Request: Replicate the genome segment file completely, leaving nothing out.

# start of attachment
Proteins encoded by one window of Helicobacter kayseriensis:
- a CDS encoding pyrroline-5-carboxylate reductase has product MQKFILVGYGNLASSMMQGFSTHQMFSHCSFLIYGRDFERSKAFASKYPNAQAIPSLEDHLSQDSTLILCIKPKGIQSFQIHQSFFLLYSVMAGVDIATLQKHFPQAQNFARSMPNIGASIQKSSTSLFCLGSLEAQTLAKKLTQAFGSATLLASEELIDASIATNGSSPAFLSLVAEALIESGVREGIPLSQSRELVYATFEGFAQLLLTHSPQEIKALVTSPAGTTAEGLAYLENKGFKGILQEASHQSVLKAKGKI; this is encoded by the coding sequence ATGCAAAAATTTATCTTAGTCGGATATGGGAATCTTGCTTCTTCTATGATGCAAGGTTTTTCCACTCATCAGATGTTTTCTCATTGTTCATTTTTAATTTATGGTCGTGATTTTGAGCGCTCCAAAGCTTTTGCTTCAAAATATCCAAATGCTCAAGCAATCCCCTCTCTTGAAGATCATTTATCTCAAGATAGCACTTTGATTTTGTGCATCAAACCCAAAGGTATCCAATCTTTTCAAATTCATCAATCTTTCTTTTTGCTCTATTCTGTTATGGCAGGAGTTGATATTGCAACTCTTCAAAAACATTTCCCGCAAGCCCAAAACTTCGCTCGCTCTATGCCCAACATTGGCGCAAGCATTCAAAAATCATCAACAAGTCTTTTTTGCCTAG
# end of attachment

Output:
Proteins encoded by one window of Helicobacter kayseriensis:
- a CDS encoding pyrroline-5-carboxylate reductase has product MQKFILVGYGNLASSMMQGFSTHQMFSHCSFLIYGRDFERSKAFASKYPNAQAIPSLEDHLSQDSTLILCIKPKGIQSFQIHQSFFLLYSVMAGVDIATLQKHFPQAQNFARSMPNIGASIQKSSTSLFCLGSLEAQTLAKKLTQAFGSATLLASEELIDASIATNGSSPAFLSLVAEALIESGVREGIPLSQSRELVYATFEGFAQLLLTHSPQEIKALVTSPAGTTAEGLAYLENKGFKGILQEASHQSVLKAKGKI; this is encoded by the coding sequence ATGCAAAAATTTATCTTAGTCGGATATGGGAATCTTGCTTCTTCTATGATGCAAGGTTTTTCCACTCATCAGATGTTTTCTCATTGTTCATTTTTAATTTATGGTCGTGATTTTGAGCGCTCCAAAGCTTTTGCTTCAAAATATCCAAATGCTCAAGCAATCCCCTCTCTTGAAGATCATTTATCTCAAGATAGCACTTTGATTTTGTGCATCAAACCCAAAGGTATCCAATCTTTTCAAATTCATCAATCTTTCTTTTTGCTCTATTCTGTTATGGCAGGAGTTGATATTGCAACTCTTCAAAAACATTTCCCGCAAGCCCAAAACTTCGCTCGCTCTATGCCCAACATTGGCGCAAGCATTCAAAAATCATCAACAAGTCTTTTTTGCCTAG